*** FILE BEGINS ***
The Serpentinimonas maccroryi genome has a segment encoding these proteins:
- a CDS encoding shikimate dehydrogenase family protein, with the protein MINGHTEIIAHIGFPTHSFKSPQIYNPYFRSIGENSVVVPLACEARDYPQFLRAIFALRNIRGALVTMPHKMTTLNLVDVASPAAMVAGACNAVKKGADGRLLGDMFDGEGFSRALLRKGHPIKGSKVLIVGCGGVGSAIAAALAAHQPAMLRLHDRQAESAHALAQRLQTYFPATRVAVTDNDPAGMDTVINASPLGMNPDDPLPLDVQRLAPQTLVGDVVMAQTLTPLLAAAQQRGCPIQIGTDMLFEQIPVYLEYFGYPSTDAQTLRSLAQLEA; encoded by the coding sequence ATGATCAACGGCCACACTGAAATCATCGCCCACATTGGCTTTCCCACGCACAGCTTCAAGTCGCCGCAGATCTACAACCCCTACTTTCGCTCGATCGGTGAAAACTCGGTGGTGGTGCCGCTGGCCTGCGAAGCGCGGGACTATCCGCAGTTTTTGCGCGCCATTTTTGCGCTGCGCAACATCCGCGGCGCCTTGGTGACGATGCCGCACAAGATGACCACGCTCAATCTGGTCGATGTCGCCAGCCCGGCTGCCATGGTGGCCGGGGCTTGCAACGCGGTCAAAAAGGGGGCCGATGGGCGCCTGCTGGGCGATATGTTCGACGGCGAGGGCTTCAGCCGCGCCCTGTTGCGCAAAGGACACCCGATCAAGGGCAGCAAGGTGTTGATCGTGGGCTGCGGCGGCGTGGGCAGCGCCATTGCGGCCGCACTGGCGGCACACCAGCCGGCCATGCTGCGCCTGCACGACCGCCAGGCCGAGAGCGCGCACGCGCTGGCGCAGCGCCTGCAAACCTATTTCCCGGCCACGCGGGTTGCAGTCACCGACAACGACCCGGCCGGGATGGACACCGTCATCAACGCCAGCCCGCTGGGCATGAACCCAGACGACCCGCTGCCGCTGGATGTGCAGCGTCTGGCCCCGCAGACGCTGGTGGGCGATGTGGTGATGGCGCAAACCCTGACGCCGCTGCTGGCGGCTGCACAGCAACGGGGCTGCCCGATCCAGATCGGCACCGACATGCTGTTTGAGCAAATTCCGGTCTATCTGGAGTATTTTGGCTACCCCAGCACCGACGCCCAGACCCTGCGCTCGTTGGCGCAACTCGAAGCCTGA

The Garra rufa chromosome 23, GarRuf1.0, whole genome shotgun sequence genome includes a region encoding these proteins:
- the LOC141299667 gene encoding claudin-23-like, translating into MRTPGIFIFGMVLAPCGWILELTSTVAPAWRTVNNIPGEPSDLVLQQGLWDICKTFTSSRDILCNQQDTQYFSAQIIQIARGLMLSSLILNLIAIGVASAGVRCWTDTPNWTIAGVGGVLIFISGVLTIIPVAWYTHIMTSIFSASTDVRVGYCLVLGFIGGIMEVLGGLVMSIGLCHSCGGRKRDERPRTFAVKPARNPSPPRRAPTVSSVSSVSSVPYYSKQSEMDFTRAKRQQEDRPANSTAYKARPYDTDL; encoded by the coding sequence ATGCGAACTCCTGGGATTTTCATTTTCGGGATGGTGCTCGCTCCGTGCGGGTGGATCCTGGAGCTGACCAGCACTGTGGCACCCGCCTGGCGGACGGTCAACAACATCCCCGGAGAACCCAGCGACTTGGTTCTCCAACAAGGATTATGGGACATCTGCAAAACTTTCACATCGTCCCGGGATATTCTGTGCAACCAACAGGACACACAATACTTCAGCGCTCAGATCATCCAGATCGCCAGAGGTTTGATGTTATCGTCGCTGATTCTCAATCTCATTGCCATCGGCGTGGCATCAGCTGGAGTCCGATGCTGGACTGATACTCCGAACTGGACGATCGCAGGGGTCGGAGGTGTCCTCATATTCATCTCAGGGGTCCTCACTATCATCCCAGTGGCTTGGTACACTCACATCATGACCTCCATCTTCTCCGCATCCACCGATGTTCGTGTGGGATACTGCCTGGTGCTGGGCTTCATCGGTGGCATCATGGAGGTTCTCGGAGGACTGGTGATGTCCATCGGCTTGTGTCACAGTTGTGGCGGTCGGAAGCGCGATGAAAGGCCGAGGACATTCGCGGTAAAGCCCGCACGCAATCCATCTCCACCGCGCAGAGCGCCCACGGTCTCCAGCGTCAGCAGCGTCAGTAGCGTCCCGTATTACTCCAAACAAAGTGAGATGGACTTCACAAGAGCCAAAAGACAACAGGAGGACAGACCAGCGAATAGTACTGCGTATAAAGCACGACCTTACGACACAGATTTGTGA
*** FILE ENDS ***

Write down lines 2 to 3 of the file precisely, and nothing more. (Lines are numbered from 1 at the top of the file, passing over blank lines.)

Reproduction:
- a CDS encoding shikimate dehydrogenase family protein, with the protein MINGHTEIIAHIGFPTHSFKSPQIYNPYFRSIGENSVVVPLACEARDYPQFLRAIFALRNIRGALVTMPHKMTTLNLVDVASPAAMVAGACNAVKKGADGRLLGDMFDGEGFSRALLRKGHPIKGSKVLIVGCGGVGSAIAAALAAHQPAMLRLHDRQAESAHALAQRLQTYFPATRVAVTDNDPAGMDTVINASPLGMNPDDPLPLDVQRLAPQTLVGDVVMAQTLTPLLAAAQQRGCPIQIGTDMLFEQIPVYLEYFGYPSTDAQTLRSLAQLEA; encoded by the coding sequence ATGATCAACGGCCACACTGAAATCATCGCCCACATTGGCTTTCCCACGCACAGCTTCAAGTCGCCGCAGATCTACAACCCCTACTTTCGCTCGATCGGTGAAAACTCGGTGGTGGTGCCGCTGGCCTGCGAAGCGCGGGACTATCCGCAGTTTTTGCGCGCCATTTTTGCGCTGCGCAACATCCGCGGCGCCTTGGTGACGATGCCGCACAAGATGACCACGCTCAATCTGGTCGATGTCGCCAGCCCGGCTGCCATGGTGGCCGGGGCTTGCAACGCGGTCAAAAAGGGGGCCGATGGGCGCCTGCTGGGCGATATGTTCGACGGCGAGGGCTTCAGCCGCGCCCTGTTGCGCAAAGGACACCCGATCAAGGGCAGCAAGGTGTTGATCGTGGGCTGCGGCGGCGTGGGCAGCGCCATTGCGGCCGCACTGGCGGCACACCAGCCGGCCATGCTGCGCCTGCACGACCGCCAGGCCGAGAGCGCGCACGCGCTGGCGCAGCGCCTGCAAACCTATTTCCCGGCCACGCGGGTTGCAGTCACCGACAACGACCCGGCCGGGATGGACACCGTCATCAACGCCAGCCCGCTGGGCATGAACCCAGACGACCCGCTGCCGCTGGATGTGCAGCGTCTGGCCCCGCAGACGCTGGTGGGCGATGTGGTGATGGCGCAAACCCTGACGCCGCTGCTGGCGGCTGCACAGCAACGGGGCTGCCCGATCCAGATCGGCACCGACATGCTGTTTGAGCAAATTCCGGTCTATCTGGAGTATTTTGGCTACCCCAGCACCGACGCCCAGACCCTGCGCTCGTTGGCGCAACTCGAAGCCTGA

The Garra rufa chromosome 23, GarRuf1.0, whole genome shotgun sequence genome includes a region encoding these proteins: